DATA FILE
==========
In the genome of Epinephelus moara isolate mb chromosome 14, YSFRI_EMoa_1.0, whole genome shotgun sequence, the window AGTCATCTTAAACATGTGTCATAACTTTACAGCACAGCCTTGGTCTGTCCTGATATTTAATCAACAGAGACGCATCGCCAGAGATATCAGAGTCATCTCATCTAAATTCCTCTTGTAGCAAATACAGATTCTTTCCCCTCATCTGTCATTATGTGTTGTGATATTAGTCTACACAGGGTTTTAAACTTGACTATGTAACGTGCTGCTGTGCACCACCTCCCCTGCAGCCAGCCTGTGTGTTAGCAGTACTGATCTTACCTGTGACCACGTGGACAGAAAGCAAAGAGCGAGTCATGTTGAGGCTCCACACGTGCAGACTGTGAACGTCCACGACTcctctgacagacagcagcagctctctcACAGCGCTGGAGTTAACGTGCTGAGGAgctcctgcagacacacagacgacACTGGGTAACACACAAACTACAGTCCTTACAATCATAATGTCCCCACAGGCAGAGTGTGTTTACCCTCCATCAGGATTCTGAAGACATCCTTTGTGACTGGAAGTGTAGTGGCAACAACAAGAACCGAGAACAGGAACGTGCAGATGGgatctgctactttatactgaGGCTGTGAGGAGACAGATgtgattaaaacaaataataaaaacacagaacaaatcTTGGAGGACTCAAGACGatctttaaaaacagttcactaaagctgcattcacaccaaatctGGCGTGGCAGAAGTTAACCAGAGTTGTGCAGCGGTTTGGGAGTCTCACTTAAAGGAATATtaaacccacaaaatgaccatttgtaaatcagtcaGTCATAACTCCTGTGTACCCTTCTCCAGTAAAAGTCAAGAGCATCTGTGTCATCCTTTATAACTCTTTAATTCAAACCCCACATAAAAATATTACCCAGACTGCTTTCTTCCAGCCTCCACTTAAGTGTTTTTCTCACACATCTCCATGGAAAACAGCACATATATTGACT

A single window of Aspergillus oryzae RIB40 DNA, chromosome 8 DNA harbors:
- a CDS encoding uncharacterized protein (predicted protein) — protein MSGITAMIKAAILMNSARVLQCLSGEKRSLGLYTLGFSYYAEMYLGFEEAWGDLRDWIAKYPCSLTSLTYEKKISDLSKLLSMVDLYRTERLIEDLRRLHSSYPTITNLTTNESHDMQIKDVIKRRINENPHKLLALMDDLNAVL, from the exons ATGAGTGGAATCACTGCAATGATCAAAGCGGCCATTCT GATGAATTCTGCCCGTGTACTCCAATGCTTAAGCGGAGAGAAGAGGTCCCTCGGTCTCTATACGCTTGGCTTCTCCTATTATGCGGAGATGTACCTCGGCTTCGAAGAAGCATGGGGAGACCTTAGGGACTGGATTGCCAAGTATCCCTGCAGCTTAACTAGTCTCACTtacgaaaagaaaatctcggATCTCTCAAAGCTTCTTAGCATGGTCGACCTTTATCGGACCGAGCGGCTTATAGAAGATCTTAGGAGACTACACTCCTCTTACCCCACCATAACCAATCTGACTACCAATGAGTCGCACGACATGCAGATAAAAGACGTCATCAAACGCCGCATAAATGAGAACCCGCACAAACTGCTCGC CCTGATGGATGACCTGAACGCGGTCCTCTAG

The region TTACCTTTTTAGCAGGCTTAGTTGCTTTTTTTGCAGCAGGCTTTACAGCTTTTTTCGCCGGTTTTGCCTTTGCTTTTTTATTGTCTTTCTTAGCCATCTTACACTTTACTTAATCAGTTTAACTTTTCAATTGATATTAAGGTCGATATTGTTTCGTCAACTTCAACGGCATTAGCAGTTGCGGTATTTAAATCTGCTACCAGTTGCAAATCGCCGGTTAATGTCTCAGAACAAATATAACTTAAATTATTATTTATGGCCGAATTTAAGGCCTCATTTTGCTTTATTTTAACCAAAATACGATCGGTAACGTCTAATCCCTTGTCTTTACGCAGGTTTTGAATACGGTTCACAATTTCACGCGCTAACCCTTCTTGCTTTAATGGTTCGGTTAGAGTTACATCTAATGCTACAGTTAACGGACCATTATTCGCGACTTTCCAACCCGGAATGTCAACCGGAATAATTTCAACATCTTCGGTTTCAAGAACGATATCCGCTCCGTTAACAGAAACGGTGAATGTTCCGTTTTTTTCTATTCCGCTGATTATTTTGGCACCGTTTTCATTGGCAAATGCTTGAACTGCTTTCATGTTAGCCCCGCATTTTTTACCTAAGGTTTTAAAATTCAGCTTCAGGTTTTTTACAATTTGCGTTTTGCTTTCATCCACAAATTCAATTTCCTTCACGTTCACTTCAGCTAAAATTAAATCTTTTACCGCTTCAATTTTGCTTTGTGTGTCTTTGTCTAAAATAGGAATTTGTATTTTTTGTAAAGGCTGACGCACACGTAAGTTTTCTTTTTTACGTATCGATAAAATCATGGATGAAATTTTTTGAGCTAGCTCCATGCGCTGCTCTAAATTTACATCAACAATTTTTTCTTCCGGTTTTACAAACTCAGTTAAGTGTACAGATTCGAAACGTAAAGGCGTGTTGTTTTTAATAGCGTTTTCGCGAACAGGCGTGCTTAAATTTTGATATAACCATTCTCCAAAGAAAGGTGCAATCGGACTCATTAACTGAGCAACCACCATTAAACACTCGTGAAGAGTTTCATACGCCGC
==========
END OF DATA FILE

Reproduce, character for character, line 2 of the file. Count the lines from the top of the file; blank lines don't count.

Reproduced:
A single window of Aspergillus oryzae RIB40 DNA, chromosome 8 DNA harbors: